Long after I graduated from university, I enrolled in this creative writing class at a nearby community college. It's the only creative writing class I've ever taken, and I thought I'd share something I learned during the three month course.
What I'm going to share wasn't even part of the normal lesson. During one of our breaks, the professor chatted with me about a short story I'd written. He wanted to discuss the ending of my story. I guess back then I always felt like a story needed to end with something momentous, preferably with some kind of plot twist, like at the end of The Sixth Sense.
The professor tried to explain that I didn't have to resort to such tricks to end a story and asked if I'd ever heard this old Chinese proverb about the rowboat on a lake. No, I don't think so, I said, and he told me he wasn't sure it was an old Chinese proverb or not, but it was something he'd once heard and thought it would be useful to me.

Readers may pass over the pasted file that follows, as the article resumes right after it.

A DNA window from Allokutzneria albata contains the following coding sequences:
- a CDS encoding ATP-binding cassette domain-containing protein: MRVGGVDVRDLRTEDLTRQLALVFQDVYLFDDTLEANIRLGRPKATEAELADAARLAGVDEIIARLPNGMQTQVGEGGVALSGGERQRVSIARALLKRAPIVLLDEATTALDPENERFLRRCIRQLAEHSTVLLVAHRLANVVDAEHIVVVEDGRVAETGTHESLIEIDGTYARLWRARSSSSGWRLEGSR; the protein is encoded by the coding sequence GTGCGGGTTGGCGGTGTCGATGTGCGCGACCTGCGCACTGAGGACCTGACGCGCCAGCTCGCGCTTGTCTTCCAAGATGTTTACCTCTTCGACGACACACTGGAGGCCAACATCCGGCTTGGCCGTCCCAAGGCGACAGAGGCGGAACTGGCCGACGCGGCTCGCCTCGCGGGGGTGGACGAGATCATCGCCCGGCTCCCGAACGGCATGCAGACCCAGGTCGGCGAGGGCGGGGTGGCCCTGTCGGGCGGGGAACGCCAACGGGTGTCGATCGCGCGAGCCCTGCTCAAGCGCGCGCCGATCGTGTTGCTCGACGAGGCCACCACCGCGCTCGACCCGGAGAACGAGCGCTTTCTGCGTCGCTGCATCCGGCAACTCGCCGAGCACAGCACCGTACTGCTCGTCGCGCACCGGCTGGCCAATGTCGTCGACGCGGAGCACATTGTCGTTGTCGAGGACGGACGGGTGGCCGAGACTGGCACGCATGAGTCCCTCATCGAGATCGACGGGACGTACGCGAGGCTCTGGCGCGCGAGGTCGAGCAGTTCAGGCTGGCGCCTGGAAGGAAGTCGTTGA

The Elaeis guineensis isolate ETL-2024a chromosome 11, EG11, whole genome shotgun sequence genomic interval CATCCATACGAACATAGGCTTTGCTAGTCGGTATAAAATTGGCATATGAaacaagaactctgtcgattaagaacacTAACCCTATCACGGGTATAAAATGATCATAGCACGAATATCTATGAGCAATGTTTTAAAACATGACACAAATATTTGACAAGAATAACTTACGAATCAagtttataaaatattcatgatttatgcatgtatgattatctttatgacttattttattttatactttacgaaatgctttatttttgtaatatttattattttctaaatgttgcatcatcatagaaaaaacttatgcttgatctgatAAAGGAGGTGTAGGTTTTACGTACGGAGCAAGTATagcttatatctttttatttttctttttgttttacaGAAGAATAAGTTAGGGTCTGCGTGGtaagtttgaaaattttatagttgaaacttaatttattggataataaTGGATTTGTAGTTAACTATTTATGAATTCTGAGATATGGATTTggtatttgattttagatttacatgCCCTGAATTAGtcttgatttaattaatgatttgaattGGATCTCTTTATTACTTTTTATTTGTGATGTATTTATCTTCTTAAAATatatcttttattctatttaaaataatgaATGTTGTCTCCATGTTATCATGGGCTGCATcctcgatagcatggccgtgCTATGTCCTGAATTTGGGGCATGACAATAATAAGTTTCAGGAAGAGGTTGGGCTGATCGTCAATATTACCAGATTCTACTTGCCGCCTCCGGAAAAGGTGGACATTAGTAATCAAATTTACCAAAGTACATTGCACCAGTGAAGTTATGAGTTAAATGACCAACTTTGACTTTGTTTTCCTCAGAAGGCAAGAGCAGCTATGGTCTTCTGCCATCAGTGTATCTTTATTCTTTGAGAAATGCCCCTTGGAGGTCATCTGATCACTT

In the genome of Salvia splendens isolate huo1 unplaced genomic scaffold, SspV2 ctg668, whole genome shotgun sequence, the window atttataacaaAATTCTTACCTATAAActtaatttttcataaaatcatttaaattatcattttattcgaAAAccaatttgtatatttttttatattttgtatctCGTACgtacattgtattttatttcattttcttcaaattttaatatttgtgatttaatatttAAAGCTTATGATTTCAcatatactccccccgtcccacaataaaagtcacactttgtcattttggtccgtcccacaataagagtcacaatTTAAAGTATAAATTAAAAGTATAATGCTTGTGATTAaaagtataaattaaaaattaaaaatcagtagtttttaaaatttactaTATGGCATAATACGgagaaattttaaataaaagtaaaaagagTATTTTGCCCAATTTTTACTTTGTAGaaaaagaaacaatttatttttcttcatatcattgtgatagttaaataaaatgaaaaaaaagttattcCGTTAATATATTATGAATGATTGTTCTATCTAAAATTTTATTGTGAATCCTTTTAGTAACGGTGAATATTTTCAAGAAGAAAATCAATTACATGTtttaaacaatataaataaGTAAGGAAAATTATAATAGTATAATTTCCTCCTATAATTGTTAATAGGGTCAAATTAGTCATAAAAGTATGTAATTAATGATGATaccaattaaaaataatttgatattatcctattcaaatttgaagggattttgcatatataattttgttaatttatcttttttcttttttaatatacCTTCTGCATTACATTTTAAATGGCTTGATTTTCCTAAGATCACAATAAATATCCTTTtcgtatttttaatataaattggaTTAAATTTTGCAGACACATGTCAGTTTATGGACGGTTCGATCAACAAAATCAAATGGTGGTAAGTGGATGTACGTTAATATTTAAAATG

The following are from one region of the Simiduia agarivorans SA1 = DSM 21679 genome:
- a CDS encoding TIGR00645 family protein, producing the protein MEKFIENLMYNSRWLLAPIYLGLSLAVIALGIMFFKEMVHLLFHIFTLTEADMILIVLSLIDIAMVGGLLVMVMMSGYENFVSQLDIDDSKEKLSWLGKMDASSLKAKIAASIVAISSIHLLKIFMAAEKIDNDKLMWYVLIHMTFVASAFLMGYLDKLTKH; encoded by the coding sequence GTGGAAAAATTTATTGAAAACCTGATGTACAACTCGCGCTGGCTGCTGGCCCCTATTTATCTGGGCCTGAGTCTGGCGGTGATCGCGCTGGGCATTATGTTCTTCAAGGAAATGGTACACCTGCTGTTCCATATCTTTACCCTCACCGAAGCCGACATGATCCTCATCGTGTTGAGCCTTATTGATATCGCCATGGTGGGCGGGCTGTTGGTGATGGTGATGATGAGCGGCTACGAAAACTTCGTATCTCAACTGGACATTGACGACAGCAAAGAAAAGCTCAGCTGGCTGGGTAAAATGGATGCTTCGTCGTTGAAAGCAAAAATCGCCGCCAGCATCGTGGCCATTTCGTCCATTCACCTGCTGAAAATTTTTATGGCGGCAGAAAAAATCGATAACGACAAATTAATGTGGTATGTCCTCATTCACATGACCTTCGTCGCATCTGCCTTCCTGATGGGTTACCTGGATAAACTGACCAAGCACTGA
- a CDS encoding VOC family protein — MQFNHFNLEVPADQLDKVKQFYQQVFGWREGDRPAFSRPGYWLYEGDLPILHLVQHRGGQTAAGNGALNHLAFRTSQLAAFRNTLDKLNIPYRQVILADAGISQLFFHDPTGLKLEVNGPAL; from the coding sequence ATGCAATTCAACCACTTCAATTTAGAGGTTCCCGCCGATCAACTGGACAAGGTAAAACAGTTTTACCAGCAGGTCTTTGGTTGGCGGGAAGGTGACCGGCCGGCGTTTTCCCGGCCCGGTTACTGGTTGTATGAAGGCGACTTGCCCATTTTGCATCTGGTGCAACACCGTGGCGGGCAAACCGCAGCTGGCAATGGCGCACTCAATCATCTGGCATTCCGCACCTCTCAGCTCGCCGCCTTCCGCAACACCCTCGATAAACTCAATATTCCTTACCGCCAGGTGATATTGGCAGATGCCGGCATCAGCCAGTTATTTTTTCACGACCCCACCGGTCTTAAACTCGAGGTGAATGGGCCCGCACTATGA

Basically it went something like this.
Imagine you're rowing a rowboat in the middle of a peaceful lake. The oars dip in and out of the water with each pull, until eventually, you stop rowing. But even after you've stopped, the boat continues moving across the water's surface, carried along by its forward momentum.
"That's what true poetry is supposed to be like. Even after the last word, a poem should continue on in the reader's mind," he said.
Maybe this isn't that profound to you, but I remember smiling at my professor like I understood something for the first time.